Pandemic heist movie 'Locked Down' is getting panned
Watch: Locked Down trailer
It appears that new pandemic heist movie Locked Down may have failed to effectively mount the zeitgeist.
Despite an all-star cast and a pretty unique premise, the ambitious project – shot entirely during lockdown – is taking a panning at the hands of the critics.
Penned by Peaky Blinders creator Steven Knight, it stars Anne Hathaway, who is forced into lockdown with her husband (Chiwetel Ejiofor) with whom she's just decided to separate.
Read more: Hathaway and Ejiofor team up for pandemic heist movie
The final straw arrives when she's required to fire hundreds of her staff at famous department store Harrods.
So when she's asked to help with the logistics of moving the shop's bewilderingly expensive stock as the pandemic lockdown extends, she decides the time is right to pinch a massive diamond.
Luckily, the heist plans bring the couple, who are verging on a split, closer together (this is not to be considered marital advice).
Despite being directed by Bourne Identity helmsman Doug Liman and co-starring Stephen Merchant, Mindy Kaling, Ben Stiller and Ben Kingsley, neither the calibre of the personnel nor the uniqueness of the concept appear to have lived up to expectations.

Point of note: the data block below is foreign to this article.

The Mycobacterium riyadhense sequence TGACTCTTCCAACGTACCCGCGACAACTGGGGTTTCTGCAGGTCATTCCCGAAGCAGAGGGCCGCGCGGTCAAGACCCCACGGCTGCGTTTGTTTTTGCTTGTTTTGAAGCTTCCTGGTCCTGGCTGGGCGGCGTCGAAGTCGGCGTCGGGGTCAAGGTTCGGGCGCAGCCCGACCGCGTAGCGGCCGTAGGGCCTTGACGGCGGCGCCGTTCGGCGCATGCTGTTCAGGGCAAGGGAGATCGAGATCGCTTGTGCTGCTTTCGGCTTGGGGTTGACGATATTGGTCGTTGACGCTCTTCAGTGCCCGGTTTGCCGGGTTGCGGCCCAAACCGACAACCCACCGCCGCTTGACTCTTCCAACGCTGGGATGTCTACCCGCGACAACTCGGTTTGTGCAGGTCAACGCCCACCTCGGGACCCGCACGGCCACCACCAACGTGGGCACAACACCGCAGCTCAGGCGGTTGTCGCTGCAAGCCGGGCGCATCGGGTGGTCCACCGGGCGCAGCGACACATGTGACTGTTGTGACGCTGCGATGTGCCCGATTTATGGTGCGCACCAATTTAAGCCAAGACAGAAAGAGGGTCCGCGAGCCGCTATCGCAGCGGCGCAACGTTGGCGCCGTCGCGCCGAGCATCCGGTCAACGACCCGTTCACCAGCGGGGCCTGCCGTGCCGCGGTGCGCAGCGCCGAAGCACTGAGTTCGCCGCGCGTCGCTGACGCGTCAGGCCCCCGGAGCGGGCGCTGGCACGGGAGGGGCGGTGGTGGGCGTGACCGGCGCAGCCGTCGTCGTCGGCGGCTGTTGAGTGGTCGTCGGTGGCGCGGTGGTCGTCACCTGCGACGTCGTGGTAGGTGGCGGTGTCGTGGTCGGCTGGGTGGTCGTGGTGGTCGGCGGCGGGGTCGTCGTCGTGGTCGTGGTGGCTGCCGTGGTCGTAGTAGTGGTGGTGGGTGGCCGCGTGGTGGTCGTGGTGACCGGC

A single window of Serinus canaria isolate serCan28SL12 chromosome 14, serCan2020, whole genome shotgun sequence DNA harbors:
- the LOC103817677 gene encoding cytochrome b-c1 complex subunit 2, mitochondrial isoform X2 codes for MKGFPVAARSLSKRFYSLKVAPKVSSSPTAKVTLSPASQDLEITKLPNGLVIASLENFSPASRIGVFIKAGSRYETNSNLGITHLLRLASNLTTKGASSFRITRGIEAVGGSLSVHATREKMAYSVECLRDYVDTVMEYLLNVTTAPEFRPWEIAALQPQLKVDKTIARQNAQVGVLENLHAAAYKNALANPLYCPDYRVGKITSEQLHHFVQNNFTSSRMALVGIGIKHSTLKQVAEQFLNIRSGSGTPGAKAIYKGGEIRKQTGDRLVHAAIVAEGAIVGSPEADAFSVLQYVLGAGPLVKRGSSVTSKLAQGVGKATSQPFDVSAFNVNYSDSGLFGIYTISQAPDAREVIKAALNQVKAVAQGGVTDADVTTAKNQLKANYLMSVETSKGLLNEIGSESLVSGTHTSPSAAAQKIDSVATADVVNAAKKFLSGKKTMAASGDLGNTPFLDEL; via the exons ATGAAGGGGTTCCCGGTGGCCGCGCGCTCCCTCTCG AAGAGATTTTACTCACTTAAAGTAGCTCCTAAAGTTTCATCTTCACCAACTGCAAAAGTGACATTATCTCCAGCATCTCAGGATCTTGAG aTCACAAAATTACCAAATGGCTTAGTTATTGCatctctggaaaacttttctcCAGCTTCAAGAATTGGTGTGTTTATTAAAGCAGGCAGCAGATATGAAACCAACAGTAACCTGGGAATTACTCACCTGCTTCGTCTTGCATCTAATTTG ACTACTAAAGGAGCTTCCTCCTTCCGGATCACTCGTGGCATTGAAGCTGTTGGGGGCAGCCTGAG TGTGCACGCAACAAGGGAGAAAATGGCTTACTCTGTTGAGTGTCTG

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“It strains to dramatize the emotional emptiness of isolation and, instead, uses it as a facile premise,” notes The New Yorker.
Adds The Atlantic: “While Locked Down is an undoubtedly fascinating pop-culture curio, it's also sloppy and cringe-inducing, and feels like it was made in a hurry.”
Reckons The Daily Beast: “We're desperate for content about the pandemic that is not only about the pandemic, but something more creative. That should've been Locked Down. What a bummer that it's not.”
CNN adds: “Like most shot-under-quarantine productions, it's intriguing for about 30 minutes or so, thanks in part to the charismatic leads. For the next half-hour, most viewers – like their predicament – will probably have seen enough and just want to get out.”
The Hollywood Reporter calls it “a grating stunt”, The New York Times says it “already feels like a relic”, and ABC News' Peter Travers brands it 'a gimmicky dud'.
There is some positivity in there, however.
“Can a movie about the everyday realities of our crushing new normal also be a breezy piece of Hollywood escapism?” asks the LA Times. “At its infrequent best, Locked Down suggests that it can.”
The movie is streaming now on HBO Max in the US, with no release yet confirmed for the UK.